While most local governments haven’t been on hiring sprees lately, one area where they appear to be adding employees is finance, according to newly released data from the United States Census Bureau.
According to Governing:
The latest data from the Census Bureau’s Annual Survey of Public Employment and Payroll shows that employees working in finance-related roles increased 5.4 percent between 2014 and 2017. While that might not be a big jump, it’s significant in that it’s the highest of any workforce category tracked in the Census survey.
Finance jobs peaked in 2008, subsequently declined as governments made recession-era cuts and then changed little until 2016. Since then, they’ve expanded at roughly double the rate of total local public-sector employment when education jobs are excluded. Other areas of local government experiencing noticeable growth, albeit at a slower pace, include transit, fire departments, parks and recreation.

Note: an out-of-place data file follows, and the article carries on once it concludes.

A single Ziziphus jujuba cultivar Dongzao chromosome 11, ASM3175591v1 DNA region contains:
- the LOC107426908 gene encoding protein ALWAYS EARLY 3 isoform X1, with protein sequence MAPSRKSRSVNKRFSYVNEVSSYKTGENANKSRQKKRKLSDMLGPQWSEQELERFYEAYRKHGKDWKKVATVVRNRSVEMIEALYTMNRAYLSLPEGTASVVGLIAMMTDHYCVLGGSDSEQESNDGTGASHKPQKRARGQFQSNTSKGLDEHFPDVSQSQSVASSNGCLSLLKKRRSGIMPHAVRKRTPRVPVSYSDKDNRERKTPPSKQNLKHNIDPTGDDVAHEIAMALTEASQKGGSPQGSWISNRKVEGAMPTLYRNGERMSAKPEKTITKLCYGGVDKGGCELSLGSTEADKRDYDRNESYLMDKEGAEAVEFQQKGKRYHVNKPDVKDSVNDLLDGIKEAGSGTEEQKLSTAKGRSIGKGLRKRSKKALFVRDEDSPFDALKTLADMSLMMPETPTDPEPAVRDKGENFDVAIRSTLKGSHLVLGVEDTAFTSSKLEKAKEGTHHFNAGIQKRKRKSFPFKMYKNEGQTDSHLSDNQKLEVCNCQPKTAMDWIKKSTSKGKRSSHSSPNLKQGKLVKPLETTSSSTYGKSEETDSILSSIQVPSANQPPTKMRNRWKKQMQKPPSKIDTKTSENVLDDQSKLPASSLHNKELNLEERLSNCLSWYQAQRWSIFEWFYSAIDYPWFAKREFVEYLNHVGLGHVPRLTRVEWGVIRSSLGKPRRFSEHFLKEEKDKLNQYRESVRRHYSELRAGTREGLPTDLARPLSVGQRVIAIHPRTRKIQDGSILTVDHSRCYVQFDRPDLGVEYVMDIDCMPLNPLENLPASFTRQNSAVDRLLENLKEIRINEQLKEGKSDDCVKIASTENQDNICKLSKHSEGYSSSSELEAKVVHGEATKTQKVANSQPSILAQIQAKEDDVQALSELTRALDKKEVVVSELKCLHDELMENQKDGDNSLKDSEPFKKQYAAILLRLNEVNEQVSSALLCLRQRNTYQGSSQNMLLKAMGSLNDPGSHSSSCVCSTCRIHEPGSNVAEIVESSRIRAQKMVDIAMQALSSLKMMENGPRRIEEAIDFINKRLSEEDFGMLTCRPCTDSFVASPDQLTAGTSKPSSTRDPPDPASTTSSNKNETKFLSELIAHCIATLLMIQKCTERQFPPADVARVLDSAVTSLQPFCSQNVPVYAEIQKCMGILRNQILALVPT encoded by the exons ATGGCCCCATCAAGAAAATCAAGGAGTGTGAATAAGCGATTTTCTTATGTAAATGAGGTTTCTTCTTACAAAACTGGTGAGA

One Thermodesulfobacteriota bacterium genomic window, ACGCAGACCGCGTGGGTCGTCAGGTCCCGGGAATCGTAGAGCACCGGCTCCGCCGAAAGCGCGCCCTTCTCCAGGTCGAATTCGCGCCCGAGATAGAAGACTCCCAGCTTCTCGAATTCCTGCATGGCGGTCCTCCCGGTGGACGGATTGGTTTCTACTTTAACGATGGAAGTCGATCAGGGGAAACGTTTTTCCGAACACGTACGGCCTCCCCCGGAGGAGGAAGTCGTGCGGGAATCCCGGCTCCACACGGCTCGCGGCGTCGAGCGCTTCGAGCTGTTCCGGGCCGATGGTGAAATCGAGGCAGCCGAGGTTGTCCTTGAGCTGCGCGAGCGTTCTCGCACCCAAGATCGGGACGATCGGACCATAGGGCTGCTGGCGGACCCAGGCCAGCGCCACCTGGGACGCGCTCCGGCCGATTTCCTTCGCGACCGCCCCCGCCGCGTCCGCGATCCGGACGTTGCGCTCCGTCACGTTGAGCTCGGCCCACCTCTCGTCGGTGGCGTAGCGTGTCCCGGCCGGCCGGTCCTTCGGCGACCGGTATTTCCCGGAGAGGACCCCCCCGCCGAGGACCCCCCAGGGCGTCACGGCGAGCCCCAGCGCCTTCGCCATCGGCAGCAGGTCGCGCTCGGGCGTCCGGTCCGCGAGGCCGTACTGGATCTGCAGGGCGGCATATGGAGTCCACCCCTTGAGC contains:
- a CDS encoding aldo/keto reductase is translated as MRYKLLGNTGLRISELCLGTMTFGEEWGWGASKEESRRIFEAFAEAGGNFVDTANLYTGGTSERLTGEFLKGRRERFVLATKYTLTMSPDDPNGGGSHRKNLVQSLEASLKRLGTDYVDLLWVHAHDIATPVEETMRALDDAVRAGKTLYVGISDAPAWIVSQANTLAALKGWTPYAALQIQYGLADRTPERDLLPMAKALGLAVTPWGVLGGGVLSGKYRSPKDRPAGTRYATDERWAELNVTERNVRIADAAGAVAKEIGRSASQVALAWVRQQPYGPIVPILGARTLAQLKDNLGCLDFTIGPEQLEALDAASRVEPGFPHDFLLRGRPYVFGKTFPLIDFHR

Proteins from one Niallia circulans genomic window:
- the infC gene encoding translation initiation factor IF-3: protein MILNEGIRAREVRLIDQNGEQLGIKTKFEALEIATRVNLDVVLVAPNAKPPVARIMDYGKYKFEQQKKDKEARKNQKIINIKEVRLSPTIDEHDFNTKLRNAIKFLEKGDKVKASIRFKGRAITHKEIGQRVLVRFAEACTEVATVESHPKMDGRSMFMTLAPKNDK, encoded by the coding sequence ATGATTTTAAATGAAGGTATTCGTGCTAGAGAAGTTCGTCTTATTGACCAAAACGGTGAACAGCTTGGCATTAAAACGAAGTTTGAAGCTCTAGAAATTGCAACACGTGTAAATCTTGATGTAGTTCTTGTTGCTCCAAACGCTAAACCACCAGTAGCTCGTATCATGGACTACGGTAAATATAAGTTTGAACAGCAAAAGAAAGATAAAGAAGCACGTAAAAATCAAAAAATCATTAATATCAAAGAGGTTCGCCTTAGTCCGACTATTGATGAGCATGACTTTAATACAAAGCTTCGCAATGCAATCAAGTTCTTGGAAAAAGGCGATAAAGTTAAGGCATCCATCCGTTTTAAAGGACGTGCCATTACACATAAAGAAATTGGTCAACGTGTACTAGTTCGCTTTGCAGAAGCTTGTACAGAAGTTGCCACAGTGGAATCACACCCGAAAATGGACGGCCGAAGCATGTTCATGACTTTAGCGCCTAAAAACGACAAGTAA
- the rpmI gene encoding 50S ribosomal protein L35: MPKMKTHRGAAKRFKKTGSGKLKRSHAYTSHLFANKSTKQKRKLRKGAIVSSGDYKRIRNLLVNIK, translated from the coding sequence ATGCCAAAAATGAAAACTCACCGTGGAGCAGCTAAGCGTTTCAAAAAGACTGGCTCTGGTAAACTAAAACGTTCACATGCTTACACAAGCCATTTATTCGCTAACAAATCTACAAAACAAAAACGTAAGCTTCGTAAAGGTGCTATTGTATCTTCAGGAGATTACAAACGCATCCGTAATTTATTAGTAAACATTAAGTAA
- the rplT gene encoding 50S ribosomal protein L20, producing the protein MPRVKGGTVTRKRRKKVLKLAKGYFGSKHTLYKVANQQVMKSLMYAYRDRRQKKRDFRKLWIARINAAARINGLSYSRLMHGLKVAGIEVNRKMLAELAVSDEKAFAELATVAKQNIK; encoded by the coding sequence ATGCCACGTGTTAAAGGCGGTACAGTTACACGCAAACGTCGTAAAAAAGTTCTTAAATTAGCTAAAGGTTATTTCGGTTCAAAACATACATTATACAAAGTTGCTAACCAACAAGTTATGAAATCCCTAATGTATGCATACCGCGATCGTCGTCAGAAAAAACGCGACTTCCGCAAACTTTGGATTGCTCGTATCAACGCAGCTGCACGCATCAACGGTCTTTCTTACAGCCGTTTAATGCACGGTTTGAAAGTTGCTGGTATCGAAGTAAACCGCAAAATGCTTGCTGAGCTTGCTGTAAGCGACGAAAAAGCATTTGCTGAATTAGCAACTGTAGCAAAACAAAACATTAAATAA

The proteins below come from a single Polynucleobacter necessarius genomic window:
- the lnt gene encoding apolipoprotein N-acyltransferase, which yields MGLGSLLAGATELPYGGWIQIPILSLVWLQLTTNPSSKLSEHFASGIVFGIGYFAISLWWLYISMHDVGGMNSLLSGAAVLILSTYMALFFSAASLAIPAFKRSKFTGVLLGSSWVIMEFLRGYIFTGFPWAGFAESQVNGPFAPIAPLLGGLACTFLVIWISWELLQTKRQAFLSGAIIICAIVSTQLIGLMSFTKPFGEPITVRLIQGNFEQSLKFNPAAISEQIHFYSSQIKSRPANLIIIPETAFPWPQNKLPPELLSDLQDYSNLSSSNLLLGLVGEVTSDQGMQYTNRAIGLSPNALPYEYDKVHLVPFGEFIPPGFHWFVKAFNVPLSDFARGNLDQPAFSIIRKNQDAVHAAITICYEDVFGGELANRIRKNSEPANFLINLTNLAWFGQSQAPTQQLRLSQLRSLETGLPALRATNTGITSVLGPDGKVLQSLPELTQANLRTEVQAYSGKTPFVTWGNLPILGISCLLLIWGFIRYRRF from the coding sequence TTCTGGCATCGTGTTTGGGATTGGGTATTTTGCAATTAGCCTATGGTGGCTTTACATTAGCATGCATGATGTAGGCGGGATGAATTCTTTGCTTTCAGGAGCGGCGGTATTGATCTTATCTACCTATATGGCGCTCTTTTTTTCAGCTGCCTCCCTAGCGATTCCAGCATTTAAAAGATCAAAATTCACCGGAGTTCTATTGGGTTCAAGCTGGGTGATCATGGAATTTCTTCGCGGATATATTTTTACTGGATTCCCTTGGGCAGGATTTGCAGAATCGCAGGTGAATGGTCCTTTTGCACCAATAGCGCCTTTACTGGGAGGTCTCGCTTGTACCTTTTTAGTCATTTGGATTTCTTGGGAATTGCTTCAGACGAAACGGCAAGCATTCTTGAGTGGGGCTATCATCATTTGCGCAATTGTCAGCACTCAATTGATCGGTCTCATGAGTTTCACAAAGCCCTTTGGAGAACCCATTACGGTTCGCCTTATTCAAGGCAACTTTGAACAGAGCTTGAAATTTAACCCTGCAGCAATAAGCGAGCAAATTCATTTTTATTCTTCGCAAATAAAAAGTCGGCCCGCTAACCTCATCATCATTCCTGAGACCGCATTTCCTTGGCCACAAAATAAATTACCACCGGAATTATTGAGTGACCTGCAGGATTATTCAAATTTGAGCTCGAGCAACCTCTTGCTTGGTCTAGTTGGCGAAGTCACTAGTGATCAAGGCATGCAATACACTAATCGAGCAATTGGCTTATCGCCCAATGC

There’s no single explanation for the increase, but greater professionalization of public finance could be a driving factor. The Government Finance Officers Association (GFOA) reports a significant increase in the number of people taking exams for its certified public finance officer program. Over the past three years, an annual average of 438 people took exams, about 200 more than prior years.
Local government staffing is often driven by its shared responsibilities with states, so a greater burden on localities could result in a shift from states to their local public workforces as well. The trend does not appear to be affecting hiring in state governments, though — at least nationally. Total state government financial administration employment remained essentially unchanged over the three-year period ending last year, according to the survey data.
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